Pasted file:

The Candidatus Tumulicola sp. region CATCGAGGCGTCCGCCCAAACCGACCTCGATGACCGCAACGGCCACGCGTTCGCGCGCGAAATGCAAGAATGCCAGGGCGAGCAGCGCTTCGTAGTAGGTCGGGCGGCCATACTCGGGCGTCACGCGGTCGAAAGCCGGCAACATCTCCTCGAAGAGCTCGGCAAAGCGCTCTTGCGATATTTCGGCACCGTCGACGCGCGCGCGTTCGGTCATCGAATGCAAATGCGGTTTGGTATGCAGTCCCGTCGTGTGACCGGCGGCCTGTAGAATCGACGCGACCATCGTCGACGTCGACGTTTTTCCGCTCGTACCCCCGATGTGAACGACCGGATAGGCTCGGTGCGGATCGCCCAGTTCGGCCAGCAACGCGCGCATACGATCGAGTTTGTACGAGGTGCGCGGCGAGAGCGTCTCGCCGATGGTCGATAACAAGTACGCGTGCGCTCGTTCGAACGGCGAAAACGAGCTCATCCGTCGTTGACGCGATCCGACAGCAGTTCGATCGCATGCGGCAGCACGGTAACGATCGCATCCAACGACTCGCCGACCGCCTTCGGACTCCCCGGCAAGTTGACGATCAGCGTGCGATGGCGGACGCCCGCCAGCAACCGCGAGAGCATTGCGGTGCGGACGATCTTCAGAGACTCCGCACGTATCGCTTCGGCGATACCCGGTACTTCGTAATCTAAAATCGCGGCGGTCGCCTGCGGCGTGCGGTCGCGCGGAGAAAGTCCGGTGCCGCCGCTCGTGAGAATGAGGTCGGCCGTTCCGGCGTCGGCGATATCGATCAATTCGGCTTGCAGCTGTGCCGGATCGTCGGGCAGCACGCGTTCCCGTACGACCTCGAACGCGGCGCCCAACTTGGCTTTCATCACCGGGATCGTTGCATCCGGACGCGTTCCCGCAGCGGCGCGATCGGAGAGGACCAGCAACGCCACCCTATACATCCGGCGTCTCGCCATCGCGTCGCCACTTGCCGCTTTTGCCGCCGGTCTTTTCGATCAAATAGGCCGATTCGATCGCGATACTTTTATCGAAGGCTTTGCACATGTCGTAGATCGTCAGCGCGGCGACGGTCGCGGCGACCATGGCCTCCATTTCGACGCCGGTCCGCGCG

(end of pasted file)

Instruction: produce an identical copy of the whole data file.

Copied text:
The Candidatus Tumulicola sp. region CATCGAGGCGTCCGCCCAAACCGACCTCGATGACCGCAACGGCCACGCGTTCGCGCGCGAAATGCAAGAATGCCAGGGCGAGCAGCGCTTCGTAGTAGGTCGGGCGGCCATACTCGGGCGTCACGCGGTCGAAAGCCGGCAACATCTCCTCGAAGAGCTCGGCAAAGCGCTCTTGCGATATTTCGGCACCGTCGACGCGCGCGCGTTCGGTCATCGAATGCAAATGCGGTTTGGTATGCAGTCCCGTCGTGTGACCGGCGGCCTGTAGAATCGACGCGACCATCGTCGACGTCGACGTTTTTCCGCTCGTACCCCCGATGTGAACGACCGGATAGGCTCGGTGCGGATCGCCCAGTTCGGCCAGCAACGCGCGCATACGATCGAGTTTGTACGAGGTGCGCGGCGAGAGCGTCTCGCCGATGGTCGATAACAAGTACGCGTGCGCTCGTTCGAACGGCGAAAACGAGCTCATCCGTCGTTGACGCGATCCGACAGCAGTTCGATCGCATGCGGCAGCACGGTAACGATCGCATCCAACGACTCGCCGACCGCCTTCGGACTCCCCGGCAAGTTGACGATCAGCGTGCGATGGCGGACGCCCGCCAGCAACCGCGAGAGCATTGCGGTGCGGACGATCTTCAGAGACTCCGCACGTATCGCTTCGGCGATACCCGGTACTTCGTAATCTAAAATCGCGGCGGTCGCCTGCGGCGTGCGGTCGCGCGGAGAAAGTCCGGTGCCGCCGCTCGTGAGAATGAGGTCGGCCGTTCCGGCGTCGGCGATATCGATCAATTCGGCTTGCAGCTGTGCCGGATCGTCGGGCAGCACGCGTTCCCGTACGACCTCGAACGCGGCGCCCAACTTGGCTTTCATCACCGGGATCGTTGCATCCGGACGCGTTCCCGCAGCGGCGCGATCGGAGAGGACCAGCAACGCCACCCTATACATCCGGCGTCTCGCCATCGCGTCGCCACTTGCCGCTTTTGCCGCCGGTCTTTTCGATCAAATAGGCCGATTCGATCGCGATACTTTTATCGAAGGCTTTGCACATGTCGTAGATCGTCAGCGCGGCGACGGTCGCGGCGACCATGGCCTCCATTTCGACGCCGGTCCGCGCG